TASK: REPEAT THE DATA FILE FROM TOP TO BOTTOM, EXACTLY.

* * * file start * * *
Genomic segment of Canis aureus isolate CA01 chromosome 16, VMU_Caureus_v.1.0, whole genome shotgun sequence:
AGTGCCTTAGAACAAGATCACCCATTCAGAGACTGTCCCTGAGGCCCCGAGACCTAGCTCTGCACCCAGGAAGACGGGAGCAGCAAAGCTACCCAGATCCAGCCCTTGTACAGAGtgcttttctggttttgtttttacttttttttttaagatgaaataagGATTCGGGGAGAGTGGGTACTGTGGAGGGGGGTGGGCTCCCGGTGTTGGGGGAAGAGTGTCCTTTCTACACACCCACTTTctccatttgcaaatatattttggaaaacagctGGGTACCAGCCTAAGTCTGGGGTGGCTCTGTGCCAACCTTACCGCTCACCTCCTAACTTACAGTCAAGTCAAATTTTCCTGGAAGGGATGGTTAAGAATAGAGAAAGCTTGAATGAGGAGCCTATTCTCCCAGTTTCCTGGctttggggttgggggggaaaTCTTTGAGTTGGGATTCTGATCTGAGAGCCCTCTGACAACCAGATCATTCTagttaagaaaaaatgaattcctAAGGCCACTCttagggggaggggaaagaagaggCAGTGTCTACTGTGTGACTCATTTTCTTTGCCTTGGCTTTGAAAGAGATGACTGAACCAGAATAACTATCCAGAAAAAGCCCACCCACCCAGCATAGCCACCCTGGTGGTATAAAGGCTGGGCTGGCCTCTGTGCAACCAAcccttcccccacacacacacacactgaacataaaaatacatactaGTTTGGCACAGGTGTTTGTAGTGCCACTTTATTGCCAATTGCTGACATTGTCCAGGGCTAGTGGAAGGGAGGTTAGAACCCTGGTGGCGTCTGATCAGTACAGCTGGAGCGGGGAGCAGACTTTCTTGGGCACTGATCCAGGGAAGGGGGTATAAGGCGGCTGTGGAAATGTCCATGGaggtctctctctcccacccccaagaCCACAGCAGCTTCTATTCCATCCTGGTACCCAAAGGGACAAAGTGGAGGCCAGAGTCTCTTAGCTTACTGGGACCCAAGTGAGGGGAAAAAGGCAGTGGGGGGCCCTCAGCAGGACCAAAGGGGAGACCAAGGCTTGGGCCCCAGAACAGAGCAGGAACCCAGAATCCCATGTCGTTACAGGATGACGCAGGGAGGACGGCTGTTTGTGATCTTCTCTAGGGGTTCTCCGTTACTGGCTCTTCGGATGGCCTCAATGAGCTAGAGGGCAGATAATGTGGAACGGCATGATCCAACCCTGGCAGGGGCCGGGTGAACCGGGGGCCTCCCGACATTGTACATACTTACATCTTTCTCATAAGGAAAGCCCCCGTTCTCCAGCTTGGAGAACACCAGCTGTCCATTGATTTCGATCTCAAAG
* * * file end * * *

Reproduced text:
Genomic segment of Canis aureus isolate CA01 chromosome 16, VMU_Caureus_v.1.0, whole genome shotgun sequence:
AGTGCCTTAGAACAAGATCACCCATTCAGAGACTGTCCCTGAGGCCCCGAGACCTAGCTCTGCACCCAGGAAGACGGGAGCAGCAAAGCTACCCAGATCCAGCCCTTGTACAGAGtgcttttctggttttgtttttacttttttttttaagatgaaataagGATTCGGGGAGAGTGGGTACTGTGGAGGGGGGTGGGCTCCCGGTGTTGGGGGAAGAGTGTCCTTTCTACACACCCACTTTctccatttgcaaatatattttggaaaacagctGGGTACCAGCCTAAGTCTGGGGTGGCTCTGTGCCAACCTTACCGCTCACCTCCTAACTTACAGTCAAGTCAAATTTTCCTGGAAGGGATGGTTAAGAATAGAGAAAGCTTGAATGAGGAGCCTATTCTCCCAGTTTCCTGGctttggggttgggggggaaaTCTTTGAGTTGGGATTCTGATCTGAGAGCCCTCTGACAACCAGATCATTCTagttaagaaaaaatgaattcctAAGGCCACTCttagggggaggggaaagaagaggCAGTGTCTACTGTGTGACTCATTTTCTTTGCCTTGGCTTTGAAAGAGATGACTGAACCAGAATAACTATCCAGAAAAAGCCCACCCACCCAGCATAGCCACCCTGGTGGTATAAAGGCTGGGCTGGCCTCTGTGCAACCAAcccttcccccacacacacacacactgaacataaaaatacatactaGTTTGGCACAGGTGTTTGTAGTGCCACTTTATTGCCAATTGCTGACATTGTCCAGGGCTAGTGGAAGGGAGGTTAGAACCCTGGTGGCGTCTGATCAGTACAGCTGGAGCGGGGAGCAGACTTTCTTGGGCACTGATCCAGGGAAGGGGGTATAAGGCGGCTGTGGAAATGTCCATGGaggtctctctctcccacccccaagaCCACAGCAGCTTCTATTCCATCCTGGTACCCAAAGGGACAAAGTGGAGGCCAGAGTCTCTTAGCTTACTGGGACCCAAGTGAGGGGAAAAAGGCAGTGGGGGGCCCTCAGCAGGACCAAAGGGGAGACCAAGGCTTGGGCCCCAGAACAGAGCAGGAACCCAGAATCCCATGTCGTTACAGGATGACGCAGGGAGGACGGCTGTTTGTGATCTTCTCTAGGGGTTCTCCGTTACTGGCTCTTCGGATGGCCTCAATGAGCTAGAGGGCAGATAATGTGGAACGGCATGATCCAACCCTGGCAGGGGCCGGGTGAACCGGGGGCCTCCCGACATTGTACATACTTACATCTTTCTCATAAGGAAAGCCCCCGTTCTCCAGCTTGGAGAACACCAGCTGTCCATTGATTTCGATCTCAAAG